What you need to know:
- The researchers examined the variation in the lactase gene that is associated with the digestion of milk sugars
- The study of two million people was conducted by researchers from the University of Reading
There is no direct link between consumption of milk and increased levels of cholesterol, a study has found.
According to Dr Vimal Karani, the professor of Nutrigenetics and Nutrigenomics at the University of Reading who led the study, people who drank high amounts of milk regularly had lower levels of both good and bad cholesterol.
However, their body mass index (BMI) levels will tend to be higher than people who do not drink milk.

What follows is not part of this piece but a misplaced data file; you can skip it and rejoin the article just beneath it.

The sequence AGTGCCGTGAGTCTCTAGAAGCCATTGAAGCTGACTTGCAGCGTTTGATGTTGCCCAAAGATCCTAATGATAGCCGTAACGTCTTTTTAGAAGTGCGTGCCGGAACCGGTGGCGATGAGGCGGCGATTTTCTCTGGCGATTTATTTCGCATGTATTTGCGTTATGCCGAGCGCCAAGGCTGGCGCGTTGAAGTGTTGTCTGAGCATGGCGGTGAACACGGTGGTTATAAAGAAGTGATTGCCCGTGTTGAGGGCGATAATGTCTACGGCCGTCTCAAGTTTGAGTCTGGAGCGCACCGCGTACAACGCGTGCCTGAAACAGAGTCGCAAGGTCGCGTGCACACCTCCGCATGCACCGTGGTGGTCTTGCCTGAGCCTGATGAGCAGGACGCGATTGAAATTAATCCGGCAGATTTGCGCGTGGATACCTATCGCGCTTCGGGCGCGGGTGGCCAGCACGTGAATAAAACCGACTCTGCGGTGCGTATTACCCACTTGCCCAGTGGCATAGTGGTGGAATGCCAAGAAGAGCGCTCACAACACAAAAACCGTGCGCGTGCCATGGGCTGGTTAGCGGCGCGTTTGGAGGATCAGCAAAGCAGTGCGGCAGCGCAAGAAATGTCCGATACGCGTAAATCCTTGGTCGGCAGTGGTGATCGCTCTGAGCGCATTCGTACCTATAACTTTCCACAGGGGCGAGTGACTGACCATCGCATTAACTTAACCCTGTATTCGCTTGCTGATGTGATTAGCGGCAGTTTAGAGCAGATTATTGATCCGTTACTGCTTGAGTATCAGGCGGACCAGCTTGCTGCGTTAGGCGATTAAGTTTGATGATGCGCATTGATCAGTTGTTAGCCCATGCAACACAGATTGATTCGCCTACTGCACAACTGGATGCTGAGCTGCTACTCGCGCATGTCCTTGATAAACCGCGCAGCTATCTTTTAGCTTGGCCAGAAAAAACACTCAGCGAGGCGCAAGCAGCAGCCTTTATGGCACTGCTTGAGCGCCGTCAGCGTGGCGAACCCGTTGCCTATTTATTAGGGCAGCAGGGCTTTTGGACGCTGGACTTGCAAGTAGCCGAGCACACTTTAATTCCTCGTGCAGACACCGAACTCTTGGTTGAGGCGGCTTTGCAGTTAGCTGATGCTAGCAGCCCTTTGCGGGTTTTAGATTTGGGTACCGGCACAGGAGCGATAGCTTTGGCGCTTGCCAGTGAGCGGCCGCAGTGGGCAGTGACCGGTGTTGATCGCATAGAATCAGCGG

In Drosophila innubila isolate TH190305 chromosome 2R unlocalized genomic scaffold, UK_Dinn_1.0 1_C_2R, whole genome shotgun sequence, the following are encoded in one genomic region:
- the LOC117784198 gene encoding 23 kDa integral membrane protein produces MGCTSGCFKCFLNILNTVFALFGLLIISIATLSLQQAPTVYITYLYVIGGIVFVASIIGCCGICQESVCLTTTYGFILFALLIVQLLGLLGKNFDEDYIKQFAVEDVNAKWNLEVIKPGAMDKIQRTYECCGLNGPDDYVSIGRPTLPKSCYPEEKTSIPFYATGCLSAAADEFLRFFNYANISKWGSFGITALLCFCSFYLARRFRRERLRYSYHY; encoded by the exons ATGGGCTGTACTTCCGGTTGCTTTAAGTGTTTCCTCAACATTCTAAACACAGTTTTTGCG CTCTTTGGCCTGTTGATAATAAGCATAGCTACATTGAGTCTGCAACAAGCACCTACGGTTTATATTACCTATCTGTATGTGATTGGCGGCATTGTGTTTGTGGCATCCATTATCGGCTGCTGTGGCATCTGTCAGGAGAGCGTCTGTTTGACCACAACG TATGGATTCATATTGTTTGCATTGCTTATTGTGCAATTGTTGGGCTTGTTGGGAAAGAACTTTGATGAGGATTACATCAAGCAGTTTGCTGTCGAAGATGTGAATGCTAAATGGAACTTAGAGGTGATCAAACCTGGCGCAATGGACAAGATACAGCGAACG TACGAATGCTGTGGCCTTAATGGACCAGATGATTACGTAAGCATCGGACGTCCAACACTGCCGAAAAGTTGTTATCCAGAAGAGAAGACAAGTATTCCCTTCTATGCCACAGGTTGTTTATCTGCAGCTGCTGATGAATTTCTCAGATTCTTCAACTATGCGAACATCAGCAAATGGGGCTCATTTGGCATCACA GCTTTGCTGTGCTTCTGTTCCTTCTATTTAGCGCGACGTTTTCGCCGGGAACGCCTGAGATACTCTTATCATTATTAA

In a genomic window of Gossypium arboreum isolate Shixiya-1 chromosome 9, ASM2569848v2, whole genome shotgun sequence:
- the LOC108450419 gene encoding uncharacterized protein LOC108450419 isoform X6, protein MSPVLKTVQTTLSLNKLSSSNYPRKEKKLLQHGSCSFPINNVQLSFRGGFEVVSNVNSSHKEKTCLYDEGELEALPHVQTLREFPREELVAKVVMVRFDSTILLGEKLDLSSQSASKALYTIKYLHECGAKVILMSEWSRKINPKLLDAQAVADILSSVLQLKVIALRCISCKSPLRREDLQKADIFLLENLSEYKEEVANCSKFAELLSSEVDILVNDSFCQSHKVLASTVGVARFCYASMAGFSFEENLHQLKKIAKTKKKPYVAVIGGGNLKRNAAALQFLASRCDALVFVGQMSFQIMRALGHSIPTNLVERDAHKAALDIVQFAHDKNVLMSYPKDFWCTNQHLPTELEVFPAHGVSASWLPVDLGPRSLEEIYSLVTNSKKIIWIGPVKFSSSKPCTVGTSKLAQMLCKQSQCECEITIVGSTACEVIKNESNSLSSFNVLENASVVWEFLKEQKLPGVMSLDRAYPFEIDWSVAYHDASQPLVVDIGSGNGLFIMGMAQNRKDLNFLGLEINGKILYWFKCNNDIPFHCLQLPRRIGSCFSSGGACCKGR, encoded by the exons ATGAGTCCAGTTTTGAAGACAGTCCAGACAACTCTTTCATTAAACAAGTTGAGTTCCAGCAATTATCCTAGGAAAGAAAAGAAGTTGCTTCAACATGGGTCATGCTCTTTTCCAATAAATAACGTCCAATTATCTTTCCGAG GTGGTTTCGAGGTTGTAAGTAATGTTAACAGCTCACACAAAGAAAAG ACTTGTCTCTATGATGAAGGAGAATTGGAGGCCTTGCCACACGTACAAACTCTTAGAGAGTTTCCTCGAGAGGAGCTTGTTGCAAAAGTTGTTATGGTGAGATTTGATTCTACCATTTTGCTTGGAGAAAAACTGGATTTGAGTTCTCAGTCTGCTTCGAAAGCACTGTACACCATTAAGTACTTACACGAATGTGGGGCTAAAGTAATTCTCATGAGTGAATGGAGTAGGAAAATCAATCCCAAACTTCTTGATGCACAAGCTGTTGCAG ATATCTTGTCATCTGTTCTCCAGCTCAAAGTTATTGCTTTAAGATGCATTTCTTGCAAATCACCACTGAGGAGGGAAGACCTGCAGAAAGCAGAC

Prof Karani and his team of researchers also discovered that people who took milk regularly had a lower risk of coronary heart disease than those who did not.
The study of two million people was conducted by researchers from the University of Reading.
The researchers examined the variation in the lactase gene that is associated with the digestion of milk sugars also known as lactose.
The presence of the genetic variation that allowed for the digestion of lactose was a common feature in all people who consumed higher levels of milk.
“We found that among people with a genetic variation that was associated with higher milk intake, there was higher BMI, body fat and lower levels of good and bad cholesterol. People with this genetic variation also had reduced risk of developing coronary heart disease,” said Prof Karani.
The findings of this research were published in the International Journal of Obesity.